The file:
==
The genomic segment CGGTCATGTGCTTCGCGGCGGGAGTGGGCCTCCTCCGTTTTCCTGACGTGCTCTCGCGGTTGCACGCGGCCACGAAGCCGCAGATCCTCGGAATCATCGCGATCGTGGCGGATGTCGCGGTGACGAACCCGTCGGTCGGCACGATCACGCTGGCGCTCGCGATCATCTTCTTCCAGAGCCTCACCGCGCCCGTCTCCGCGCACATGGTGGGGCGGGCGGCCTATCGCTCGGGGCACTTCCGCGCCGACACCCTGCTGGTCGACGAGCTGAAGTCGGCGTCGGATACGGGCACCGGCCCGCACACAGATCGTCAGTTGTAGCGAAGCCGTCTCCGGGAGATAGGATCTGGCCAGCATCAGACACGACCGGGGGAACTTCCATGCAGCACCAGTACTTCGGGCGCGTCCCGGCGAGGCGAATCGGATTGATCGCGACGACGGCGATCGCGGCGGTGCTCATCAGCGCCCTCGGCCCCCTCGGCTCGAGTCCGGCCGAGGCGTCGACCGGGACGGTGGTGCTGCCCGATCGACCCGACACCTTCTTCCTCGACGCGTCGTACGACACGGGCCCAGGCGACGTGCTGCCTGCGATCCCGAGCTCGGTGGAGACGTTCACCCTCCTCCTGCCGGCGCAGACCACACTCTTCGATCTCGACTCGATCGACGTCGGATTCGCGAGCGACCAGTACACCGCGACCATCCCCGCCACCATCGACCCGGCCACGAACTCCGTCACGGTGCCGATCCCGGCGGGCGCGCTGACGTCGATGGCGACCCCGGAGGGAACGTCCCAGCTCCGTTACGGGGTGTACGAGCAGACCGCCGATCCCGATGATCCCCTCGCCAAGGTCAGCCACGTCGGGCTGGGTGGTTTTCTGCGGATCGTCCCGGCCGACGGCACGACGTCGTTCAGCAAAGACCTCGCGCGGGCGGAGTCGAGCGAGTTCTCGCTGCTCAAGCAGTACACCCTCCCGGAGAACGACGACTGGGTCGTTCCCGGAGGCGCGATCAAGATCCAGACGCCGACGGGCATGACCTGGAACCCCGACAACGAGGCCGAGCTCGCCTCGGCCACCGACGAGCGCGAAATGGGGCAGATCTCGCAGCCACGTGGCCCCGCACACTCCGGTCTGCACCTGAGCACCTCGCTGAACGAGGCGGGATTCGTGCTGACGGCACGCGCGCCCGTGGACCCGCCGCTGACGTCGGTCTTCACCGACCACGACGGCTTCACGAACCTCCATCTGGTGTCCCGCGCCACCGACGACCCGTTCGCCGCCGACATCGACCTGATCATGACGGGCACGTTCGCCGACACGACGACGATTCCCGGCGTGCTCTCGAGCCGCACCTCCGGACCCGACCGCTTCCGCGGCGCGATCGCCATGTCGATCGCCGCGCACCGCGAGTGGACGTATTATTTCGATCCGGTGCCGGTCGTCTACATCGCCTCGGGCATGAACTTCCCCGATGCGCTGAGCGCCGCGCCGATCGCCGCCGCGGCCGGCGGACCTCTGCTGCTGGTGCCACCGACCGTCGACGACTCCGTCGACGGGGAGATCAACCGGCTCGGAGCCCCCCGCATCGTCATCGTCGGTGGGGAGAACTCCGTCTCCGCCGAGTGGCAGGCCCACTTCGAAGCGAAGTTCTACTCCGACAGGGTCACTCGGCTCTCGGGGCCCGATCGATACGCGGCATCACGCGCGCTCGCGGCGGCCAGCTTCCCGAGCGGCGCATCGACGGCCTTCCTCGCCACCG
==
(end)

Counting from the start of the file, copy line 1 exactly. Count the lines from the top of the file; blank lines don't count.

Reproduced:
The genomic segment CGGTCATGTGCTTCGCGGCGGGAGTGGGCCTCCTCCGTTTTCCTGACGTGCTCTCGCGGTTGCACGCGGCCACGAAGCCGCAGATCCTCGGAATCATCGCGATCGTGGCGGATGTCGCGGTGACGAACCCGTCGGTCGGCACGATCACGCTGGCGCTCGCGATCATCTTCTTCCAGAGCCTCACCGCGCCCGTCTCCGCGCACATGGTGGGGCGGGCGGCCTATCGCTCGGGGCACTTCCGCGCCGACACCCTGCTGGTCGACGAGCTGAAGTCGGCGTCGGATACGGGCACCGGCCCGCACACAGATCGTCAGTTGTAGCGAAGCCGTCTCCGGGAGATAGGATCTGGCCAGCATCAGACACGACCGGGGGAACTTCCATGCAGCACCAGTACTTCGGGCGCGTCCCGGCGAGGCGAATCGGATTGATCGCGACGACGGCGATCGCGGCGGTGCTCATCAGCGCCCTCGGCCCCCTCGGCTCGAGTCCGGCCGAGGCGTCGACCGGGACGGTGGTGCTGCCCGATCGACCCGACACCTTCTTCCTCGACGCGTCGTACGACACGGGCCCAGGCGACGTGCTGCCTGCGATCCCGAGCTCGGTGGAGACGTTCACCCTCCTCCTGCCGGCGCAGACCACACTCTTCGATCTCGACTCGATCGACGTCGGATTCGCGAGCGACCAGTACACCGCGACCATCCCCGCCACCATCGACCCGGCCACGAACTCCGTCACGGTGCCGATCCCGGCGGGCGCGCTGACGTCGATGGCGACCCCGGAGGGAACGTCCCAGCTCCGTTACGGGGTGTACGAGCAGACCGCCGATCCCGATGATCCCCTCGCCAAGGTCAGCCACGTCGGGCTGGGTGGTTTTCTGCGGATCGTCCCGGCCGACGGCACGACGTCGTTCAGCAAAGACCTCGCGCGGGCGGAGTCGAGCGAGTTCTCGCTGCTCAAGCAGTACACCCTCCCGGAGAACGACGACTGGGTCGTTCCCGGAGGCGCGATCAAGATCCAGACGCCGACGGGCATGACCTGGAACCCCGACAACGAGGCCGAGCTCGCCTCGGCCACCGACGAGCGCGAAATGGGGCAGATCTCGCAGCCACGTGGCCCCGCACACTCCGGTCTGCACCTGAGCACCTCGCTGAACGAGGCGGGATTCGTGCTGACGGCACGCGCGCCCGTGGACCCGCCGCTGACGTCGGTCTTCACCGACCACGACGGCTTCACGAACCTCCATCTGGTGTCCCGCGCCACCGACGACCCGTTCGCCGCCGACATCGACCTGATCATGACGGGCACGTTCGCCGACACGACGACGATTCCCGGCGTGCTCTCGAGCCGCACCTCCGGACCCGACCGCTTCCGCGGCGCGATCGCCATGTCGATCGCCGCGCACCGCGAGTGGACGTATTATTTCGATCCGGTGCCGGTCGTCTACATCGCCTCGGGCATGAACTTCCCCGATGCGCTGAGCGCCGCGCCGATCGCCGCCGCGGCCGGCGGACCTCTGCTGCTGGTGCCACCGACCGTCGACGACTCCGTCGACGGGGAGATCAACCGGCTCGGAGCCCCCCGCATCGTCATCGTCGGTGGGGAGAACTCCGTCTCCGCCGAGTGGCAGGCCCACTTCGAAGCGAAGTTCTACTCCGACAGGGTCACTCGGCTCTCGGGGCCCGATCGATACGCGGCATCACGCGCGCTCGCGGCGGCCAGCTTCCCGAGCGGCGCATCGACGGCCTTCCTCGCCACCG